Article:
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November 13, 2008

 

CBOT Soy Outlook on Thursday: Down 2-5 cents; eyeing outsides, quiet news front

 

 

Soybean futures on the Chicago Board of Trade are expected to open lower Thursday, continuing the overnight theme amid a quiet news front and mixed signals from outside markets.

 

CBOT soybean futures are called 2 to 5 cents lower.

 

In overnight electronic trading, November soybeans ended 7 3/4 cents lower at US$8.77 1/2 cents per bushel. January beans shed 2 3/4 cents to US$8.92 1/4. December soymeal dropped US$0.70 to US$265.70 per short tonne, while December soyoil fell 21 points to 32.37 cents per pound.

 

Futures will take their cue from outside markets in the absence of fresh news, said Jack Scoville, analyst with Price Futures Group in Chicago.

 

Traders continue to take a cautious approach to market activity amid recessionary fears, but solid underlying fundamentals are seen providing support on price breaks.

 

Good commercial interest beneath the market is seen as an underpinning feature and with outside markets more steady in early trade, downside movement may be limited, analysts said.

 

Otherwise, the trade will watch movements in crude oil, stocks and the U.S. dollar near the grain market opening for direction and this could push prices in either direction as traders look for some stability after the week's losses, Scoville added.

 

A technical analyst said the next upside price objective for January soybeans is to push and close prices above solid technical resistance at this week's high of US$9.54 1/4 a bushel. The next downside price objective is pushing and closing prices below solid technical support at last week's low of US$8.82 1/2.

 

First resistance for January soybeans is seen at US$9.00 and then at Wednesday's high of US$9.22 1/4. First support is seen at Wednesday's low of US$8.88 and then at US$8.82 1/2.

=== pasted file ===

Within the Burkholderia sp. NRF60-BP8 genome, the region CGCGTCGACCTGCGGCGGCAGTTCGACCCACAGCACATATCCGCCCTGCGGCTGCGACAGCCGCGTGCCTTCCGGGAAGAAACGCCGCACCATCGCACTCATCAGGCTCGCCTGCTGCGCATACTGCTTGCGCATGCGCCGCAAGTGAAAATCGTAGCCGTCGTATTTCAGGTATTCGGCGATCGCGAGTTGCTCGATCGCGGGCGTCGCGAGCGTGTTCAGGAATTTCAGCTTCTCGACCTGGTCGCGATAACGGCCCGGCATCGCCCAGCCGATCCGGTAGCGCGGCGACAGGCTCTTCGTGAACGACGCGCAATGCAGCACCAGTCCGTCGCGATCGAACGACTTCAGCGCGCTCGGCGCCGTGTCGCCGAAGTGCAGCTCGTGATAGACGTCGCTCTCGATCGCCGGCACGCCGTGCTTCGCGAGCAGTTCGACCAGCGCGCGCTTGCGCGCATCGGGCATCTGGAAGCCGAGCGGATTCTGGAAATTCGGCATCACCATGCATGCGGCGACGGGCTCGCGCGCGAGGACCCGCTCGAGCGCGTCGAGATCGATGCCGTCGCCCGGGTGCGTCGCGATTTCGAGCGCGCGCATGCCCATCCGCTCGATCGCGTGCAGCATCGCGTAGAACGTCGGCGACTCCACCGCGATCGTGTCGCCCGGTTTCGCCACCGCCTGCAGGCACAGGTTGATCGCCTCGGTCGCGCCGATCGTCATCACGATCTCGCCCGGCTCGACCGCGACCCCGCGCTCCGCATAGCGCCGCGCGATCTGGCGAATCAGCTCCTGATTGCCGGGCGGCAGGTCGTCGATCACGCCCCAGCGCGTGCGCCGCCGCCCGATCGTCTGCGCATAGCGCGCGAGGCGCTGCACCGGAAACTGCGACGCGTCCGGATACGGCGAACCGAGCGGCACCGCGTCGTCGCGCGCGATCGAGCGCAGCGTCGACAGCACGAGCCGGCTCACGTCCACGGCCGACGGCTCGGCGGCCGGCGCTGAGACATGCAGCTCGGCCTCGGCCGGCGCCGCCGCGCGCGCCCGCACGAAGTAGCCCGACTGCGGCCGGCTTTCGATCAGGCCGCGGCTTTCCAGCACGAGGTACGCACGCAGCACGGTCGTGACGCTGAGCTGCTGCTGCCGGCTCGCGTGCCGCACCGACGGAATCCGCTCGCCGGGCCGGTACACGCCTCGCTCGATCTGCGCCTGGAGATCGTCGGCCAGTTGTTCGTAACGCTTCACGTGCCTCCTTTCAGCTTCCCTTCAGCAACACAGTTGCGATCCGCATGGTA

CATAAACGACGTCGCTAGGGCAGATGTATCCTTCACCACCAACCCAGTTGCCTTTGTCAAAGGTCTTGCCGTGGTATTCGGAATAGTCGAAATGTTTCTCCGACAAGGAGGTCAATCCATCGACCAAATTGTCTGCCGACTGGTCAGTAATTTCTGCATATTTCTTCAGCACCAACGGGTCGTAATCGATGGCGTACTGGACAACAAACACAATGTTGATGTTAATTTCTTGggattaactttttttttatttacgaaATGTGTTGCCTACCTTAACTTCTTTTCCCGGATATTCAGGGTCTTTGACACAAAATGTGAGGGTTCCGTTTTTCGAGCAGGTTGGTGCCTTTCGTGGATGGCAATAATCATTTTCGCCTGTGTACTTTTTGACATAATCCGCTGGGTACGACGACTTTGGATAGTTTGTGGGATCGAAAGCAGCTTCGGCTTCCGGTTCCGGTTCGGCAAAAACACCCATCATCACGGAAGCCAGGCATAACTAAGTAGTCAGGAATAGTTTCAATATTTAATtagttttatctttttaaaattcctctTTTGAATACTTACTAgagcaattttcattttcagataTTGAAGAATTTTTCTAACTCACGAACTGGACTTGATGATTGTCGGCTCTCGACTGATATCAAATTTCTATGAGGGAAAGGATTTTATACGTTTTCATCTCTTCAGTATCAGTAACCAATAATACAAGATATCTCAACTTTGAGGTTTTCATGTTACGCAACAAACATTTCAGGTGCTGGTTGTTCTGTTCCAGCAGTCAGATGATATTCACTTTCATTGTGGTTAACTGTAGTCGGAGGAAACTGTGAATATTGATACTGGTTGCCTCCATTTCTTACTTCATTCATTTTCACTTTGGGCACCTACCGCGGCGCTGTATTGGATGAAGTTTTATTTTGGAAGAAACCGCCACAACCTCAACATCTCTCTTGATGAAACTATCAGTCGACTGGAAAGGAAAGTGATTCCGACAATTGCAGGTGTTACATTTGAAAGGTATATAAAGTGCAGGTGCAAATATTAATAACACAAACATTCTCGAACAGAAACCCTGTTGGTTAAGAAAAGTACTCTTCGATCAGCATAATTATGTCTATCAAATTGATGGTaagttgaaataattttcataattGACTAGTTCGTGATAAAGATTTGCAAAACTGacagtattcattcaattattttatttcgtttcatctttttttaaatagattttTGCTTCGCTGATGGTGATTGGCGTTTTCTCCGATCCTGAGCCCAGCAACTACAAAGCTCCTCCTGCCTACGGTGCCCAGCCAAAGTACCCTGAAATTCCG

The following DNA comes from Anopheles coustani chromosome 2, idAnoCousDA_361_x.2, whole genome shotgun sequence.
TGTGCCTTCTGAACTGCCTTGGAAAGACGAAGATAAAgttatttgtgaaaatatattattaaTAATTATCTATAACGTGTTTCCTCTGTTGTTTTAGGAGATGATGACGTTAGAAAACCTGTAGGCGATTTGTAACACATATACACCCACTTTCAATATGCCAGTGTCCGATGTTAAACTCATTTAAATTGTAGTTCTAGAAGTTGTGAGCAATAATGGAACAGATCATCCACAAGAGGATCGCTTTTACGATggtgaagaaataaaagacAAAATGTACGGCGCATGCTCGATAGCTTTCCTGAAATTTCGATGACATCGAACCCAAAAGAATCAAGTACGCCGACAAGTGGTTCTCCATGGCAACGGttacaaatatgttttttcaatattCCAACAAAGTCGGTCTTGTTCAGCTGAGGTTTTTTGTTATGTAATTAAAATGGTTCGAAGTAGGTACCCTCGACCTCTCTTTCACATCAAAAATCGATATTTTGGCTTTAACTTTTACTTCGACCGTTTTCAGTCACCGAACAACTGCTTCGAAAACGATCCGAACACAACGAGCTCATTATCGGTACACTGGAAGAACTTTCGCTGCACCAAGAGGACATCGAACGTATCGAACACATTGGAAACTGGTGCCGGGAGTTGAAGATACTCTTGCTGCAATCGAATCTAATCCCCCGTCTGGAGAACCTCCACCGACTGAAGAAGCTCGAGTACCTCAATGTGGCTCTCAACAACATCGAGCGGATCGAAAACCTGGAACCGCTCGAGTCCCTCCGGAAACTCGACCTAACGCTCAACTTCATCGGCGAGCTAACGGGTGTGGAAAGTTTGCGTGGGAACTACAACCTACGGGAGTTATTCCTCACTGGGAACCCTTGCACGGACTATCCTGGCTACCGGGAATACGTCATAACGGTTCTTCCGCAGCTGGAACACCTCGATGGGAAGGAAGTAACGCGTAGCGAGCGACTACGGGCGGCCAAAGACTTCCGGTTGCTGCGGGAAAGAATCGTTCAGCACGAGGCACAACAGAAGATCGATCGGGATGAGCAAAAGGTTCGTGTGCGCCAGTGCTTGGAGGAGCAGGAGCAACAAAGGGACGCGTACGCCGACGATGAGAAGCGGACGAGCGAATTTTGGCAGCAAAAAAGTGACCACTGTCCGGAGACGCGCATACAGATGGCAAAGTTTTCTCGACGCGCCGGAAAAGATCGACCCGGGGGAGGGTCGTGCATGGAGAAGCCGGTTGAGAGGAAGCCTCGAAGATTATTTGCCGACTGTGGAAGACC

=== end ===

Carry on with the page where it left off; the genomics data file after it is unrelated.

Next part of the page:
A total of 409 contracts were delivered against the CBOT November soybean futures contract. Issuers and stoppers were scattered among various commission houses while the house account at Term Commodities was the primary stopper of 171 lots. The last trade assigned was November 12.

 

U.S. Department of Agriculture's weekly export sales report normally released Thursday will be delayed until Friday at 8:30 a.m. EST because the federal government was closed Tuesday for the Veterans Day holiday.

 

In other news, Argentina's soymeal exports may rise to a record 29 million metric tonnes in the year ending September 2009, accounting for more than half of the global trade, according to the U.N. Food and Agriculture Organization.

 

Argentina is the world's largest soymeal exporter by volume. The country's imports of soybeans are also forecast to rise, as it is purchasing soybeans from neighboring countries to boost its soymeal shipments further, the FAO said in a recent report.

 

In overseas markets, soybean futures traded on China's Dalian Commodity Exchange settled down for the third consecutive session Wednesday, pressured by Wednesday's losses in CBOT soybean futures. The benchmark May 2009 soybean contract settled 62 yuan lower at RMB3,202 a metric tonne.

 

Crude palm oil futures on Malaysia's derivatives exchange fell for a third straight day Thursday on a slump in crude oil prices but ended off lows on short-covering, said trade participants. The benchmark January contract on Bursa Malaysia Derivatives ended 59 ringgit lower at MYR1,480 a metric tonne.
   

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